Inherent Vice and 456 Episodes of Law & Order

By Hazlitt

Deadspin unveils the Big Book of Black Quarterbacks, an exhaustive collection of “one of the smallest fraternities in all of sports.”

“If I have a point—and I am not sure that I do—it is that we do not have to give a quote to The New York Times just because they asked us for a quote. We do not have to write a Tweet just because we are waiting in line for the bathroom. We can spend entire days in silence if we so choose. You can keep your mouth shut. It is possible.” Gabe Delahaye ethers a certain class of media ghouls in the wake of Philip Seymour Hoffman’s death. Related: don’t pull quotes from twelve-step meetings.

Paul Thomas Anderson is following up 2012’s The Master with Inherent Vicethe first-ever film adaptation of a Thomas Pynchon novel. It features Joaquin Phoenix looking like this. Now, Radiohead’s Jonny Greenwood is composing the score. Take our money.

Come for area man David Topping’s review of Robyn Doolittle’s Crazy Town in the National Post, stay for Steve Murray’s sublime grindhouse illustration accompanying the piece.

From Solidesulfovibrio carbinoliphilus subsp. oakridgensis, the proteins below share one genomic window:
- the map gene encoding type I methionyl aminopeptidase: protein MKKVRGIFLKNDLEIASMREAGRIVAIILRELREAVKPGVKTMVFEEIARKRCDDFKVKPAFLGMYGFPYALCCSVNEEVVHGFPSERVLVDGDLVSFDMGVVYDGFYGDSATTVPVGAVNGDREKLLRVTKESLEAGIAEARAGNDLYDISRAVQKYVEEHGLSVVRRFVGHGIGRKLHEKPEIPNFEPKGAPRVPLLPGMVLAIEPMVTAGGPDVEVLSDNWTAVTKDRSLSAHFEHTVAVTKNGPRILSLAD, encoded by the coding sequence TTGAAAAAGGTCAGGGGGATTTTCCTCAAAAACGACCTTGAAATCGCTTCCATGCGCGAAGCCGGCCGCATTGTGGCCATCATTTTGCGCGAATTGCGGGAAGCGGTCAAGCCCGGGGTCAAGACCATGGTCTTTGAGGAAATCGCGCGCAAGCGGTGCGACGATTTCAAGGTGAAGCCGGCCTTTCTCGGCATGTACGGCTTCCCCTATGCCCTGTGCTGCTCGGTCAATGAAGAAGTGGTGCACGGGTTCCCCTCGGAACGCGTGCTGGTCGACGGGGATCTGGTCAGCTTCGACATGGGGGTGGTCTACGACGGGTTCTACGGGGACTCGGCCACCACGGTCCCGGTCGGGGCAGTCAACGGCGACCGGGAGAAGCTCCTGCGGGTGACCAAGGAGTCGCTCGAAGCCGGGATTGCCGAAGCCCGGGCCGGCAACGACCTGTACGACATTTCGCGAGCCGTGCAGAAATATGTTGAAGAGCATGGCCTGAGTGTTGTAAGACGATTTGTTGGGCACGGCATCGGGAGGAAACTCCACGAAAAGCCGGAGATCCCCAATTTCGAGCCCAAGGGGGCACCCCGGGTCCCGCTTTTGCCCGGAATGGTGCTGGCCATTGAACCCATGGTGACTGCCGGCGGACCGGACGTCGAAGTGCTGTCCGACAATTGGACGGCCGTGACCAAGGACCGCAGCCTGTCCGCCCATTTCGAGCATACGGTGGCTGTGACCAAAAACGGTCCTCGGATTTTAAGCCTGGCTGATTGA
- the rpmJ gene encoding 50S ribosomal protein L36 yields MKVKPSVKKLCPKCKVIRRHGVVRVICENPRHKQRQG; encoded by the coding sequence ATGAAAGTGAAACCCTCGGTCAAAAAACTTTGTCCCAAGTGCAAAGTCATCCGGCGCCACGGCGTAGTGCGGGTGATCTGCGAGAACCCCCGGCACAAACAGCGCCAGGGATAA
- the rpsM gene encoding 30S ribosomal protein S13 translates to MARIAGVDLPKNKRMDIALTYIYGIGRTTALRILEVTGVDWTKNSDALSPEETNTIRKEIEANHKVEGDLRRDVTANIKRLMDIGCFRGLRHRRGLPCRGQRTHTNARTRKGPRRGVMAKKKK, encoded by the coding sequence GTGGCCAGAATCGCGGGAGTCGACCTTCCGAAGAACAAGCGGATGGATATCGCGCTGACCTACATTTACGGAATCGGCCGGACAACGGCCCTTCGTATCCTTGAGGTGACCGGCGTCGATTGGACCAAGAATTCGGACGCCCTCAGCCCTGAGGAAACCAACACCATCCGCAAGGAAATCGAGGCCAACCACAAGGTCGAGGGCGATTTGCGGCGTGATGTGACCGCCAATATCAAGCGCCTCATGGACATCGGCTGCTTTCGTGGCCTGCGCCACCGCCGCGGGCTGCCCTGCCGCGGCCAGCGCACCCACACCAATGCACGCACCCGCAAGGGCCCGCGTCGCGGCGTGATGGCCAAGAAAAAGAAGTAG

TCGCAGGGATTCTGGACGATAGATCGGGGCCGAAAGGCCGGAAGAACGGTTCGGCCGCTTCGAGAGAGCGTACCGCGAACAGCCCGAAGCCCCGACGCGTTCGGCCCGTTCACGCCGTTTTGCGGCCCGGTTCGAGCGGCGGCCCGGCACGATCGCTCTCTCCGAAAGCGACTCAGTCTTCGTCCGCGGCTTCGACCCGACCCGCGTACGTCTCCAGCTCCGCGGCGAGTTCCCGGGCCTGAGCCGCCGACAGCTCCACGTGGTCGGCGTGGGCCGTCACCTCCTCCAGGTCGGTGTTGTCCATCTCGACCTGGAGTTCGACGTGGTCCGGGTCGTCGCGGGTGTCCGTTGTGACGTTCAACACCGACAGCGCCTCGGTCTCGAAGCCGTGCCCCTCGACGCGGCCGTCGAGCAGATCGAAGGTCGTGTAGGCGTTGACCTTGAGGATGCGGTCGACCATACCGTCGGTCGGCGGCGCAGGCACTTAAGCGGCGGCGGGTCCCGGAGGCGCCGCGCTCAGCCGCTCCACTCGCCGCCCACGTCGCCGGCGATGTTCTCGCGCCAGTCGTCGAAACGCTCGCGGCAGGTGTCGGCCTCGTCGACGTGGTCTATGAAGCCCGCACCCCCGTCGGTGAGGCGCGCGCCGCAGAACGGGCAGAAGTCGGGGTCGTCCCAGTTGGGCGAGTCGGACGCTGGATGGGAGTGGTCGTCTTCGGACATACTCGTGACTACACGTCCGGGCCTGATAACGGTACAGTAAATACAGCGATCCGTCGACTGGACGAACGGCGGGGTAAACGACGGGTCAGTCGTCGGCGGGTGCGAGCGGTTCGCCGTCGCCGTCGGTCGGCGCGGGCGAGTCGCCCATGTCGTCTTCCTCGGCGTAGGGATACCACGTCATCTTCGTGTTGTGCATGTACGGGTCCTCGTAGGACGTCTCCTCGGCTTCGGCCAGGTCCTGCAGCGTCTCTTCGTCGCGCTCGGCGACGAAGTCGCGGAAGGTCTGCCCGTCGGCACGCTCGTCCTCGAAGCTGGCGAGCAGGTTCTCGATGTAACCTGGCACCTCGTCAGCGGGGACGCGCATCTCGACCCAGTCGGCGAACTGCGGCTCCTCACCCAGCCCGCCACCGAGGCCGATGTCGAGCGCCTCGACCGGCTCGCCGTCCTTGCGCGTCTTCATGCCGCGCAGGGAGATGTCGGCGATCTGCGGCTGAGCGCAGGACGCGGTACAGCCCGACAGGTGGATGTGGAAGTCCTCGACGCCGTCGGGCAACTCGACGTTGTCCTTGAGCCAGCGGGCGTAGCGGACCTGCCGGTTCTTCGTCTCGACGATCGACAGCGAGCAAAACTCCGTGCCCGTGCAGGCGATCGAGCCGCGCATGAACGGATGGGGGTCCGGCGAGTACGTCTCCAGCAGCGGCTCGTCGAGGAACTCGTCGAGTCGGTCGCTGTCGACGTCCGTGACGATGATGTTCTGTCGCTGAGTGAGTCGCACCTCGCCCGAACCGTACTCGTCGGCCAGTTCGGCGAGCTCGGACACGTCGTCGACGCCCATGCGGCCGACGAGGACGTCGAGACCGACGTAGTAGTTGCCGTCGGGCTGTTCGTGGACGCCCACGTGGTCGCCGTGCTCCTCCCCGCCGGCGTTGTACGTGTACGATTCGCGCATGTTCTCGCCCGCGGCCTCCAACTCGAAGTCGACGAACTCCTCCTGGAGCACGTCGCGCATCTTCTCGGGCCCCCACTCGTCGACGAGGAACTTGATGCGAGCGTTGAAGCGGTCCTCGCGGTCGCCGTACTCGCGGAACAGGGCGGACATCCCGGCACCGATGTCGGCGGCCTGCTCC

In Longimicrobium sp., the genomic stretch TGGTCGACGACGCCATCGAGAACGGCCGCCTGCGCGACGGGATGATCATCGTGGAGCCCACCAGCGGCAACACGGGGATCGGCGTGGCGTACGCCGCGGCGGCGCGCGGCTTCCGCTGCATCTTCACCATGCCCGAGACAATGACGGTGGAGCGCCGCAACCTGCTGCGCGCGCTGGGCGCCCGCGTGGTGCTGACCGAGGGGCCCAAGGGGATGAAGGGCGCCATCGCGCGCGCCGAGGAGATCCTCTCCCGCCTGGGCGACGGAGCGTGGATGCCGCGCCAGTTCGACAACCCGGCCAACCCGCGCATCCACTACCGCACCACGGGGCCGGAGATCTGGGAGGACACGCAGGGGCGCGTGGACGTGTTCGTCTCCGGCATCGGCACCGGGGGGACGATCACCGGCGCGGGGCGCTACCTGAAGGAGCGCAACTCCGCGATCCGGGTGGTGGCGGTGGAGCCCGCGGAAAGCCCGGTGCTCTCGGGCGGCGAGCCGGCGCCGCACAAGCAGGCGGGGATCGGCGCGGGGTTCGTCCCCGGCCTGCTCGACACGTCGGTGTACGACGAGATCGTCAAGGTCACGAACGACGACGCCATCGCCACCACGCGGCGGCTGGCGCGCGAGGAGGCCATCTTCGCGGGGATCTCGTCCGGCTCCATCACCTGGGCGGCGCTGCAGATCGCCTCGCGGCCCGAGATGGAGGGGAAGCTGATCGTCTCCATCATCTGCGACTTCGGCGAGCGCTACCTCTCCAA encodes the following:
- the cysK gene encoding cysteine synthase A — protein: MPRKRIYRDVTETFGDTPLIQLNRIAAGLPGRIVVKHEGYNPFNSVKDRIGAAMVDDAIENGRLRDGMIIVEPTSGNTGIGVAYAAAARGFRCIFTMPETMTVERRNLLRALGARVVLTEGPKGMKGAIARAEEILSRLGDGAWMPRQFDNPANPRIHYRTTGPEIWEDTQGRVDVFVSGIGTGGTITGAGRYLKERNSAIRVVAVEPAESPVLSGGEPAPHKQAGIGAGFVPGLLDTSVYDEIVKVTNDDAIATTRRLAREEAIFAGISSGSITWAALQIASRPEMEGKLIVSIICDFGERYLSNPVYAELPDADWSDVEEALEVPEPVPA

Listen to the great Ariel Levy of the New Yorker on this week’s Longform Podcast. Also, read this.

Did you want to feel super old? Well good, because it’s been 10 years since Mean Girls was released. Remember Mean Girls? Remember how much you loved Mean Girls? Remember how you were quoting Mean Girls constantly, for weeks, it was endless? Well, 10 years later, here’s director Mark Waters with 10 stories about the behind-the-scenes of Mean Girls. It is, suffice to say, fetch. (Sorry not sorry.) 

George Clooney is still the ultimate hunk but good grief, what an asshole

Here’s what you can learn about the culture of technology by watching all 456 Law & Order episodes. (Look at those giant computers! Adorable.) 

Mia Farrow had every reason to send this admittedly creepy Valentine to Woody Allen after he, you know, slept with her daughter.

As a first year design student, you dream of a fuller, more lustrous communism, but toil away under a capitalist society. Speculative Everything suggests that, yes, there is a way to design outside of the free market

Quantified Selfers rejoice! Nicholas Felton has gorgeously documented every aspect of his life for years, thanks to a bespoke app. Now you can too.

First the wheel, then sliced bread, and now: a video of Rob Ford dancing to “Butterfly” for 10 minutes.

Proof that the French do it better, or: why Americans are lousy in bed, or: Weekend trip to Montreal.

Why won’t Moby let me hate him?

Freakonomics have provided us with an economist’s guide to online dating.

Those who care about feminism (or who care about people in general) should definitely read this discussion on #LessToxicFeminism, started by Mikki Kendall.

The heartrending story of Dorothy Stratten.

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